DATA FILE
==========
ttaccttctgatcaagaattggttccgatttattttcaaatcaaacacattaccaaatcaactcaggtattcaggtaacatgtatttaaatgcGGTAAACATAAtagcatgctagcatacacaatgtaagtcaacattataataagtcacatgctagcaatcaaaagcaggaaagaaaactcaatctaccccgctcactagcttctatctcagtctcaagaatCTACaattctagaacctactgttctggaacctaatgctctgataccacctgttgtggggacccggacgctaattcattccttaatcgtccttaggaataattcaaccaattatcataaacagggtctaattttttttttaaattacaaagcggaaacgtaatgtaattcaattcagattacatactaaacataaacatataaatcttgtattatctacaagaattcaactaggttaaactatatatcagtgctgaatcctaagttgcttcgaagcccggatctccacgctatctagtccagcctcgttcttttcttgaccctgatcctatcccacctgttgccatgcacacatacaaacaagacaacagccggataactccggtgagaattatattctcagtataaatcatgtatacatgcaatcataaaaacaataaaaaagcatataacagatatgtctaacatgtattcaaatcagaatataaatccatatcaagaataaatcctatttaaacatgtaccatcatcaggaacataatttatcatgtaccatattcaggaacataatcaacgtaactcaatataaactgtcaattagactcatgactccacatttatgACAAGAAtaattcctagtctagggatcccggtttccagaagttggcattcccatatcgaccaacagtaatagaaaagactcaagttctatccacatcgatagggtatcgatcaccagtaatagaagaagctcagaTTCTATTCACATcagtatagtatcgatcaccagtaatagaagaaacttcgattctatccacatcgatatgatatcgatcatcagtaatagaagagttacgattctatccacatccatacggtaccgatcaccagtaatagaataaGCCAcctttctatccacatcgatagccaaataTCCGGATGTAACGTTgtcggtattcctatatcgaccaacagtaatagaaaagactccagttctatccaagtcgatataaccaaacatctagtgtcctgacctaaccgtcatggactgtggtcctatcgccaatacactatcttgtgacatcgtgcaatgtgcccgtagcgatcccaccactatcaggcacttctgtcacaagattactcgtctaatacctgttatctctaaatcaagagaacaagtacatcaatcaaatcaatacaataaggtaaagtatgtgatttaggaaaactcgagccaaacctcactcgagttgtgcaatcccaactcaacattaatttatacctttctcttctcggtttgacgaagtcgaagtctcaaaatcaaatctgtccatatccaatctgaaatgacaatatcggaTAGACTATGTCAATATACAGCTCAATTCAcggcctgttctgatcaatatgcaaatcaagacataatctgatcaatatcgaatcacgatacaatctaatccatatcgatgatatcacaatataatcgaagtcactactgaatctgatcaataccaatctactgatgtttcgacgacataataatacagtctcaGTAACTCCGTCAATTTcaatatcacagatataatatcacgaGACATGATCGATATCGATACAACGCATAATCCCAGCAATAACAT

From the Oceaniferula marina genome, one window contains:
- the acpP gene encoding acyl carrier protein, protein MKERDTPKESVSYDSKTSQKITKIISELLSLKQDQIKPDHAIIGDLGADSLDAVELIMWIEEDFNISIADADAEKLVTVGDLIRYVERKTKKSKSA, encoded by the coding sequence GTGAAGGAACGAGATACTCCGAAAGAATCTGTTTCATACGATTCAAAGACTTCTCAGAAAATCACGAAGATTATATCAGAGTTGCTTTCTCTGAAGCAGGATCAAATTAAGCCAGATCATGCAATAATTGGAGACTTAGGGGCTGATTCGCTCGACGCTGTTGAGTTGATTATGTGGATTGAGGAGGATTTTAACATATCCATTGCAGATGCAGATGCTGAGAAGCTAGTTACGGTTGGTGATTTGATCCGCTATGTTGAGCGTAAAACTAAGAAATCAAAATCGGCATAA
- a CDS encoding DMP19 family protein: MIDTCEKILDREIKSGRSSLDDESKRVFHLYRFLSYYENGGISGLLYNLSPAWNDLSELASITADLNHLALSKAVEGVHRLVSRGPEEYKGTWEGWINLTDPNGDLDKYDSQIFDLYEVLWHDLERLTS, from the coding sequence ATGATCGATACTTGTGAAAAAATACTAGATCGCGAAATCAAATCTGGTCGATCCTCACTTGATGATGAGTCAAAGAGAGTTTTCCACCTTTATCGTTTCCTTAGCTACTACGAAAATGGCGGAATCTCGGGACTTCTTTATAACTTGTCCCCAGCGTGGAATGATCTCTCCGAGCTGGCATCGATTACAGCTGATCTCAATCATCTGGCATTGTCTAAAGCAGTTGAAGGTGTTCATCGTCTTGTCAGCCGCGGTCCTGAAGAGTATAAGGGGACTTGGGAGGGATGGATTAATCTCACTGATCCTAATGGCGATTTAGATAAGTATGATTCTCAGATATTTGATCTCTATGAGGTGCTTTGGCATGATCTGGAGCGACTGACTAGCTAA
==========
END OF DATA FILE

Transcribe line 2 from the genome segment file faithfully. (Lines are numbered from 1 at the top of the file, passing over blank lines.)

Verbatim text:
From the Oceaniferula marina genome, one window contains: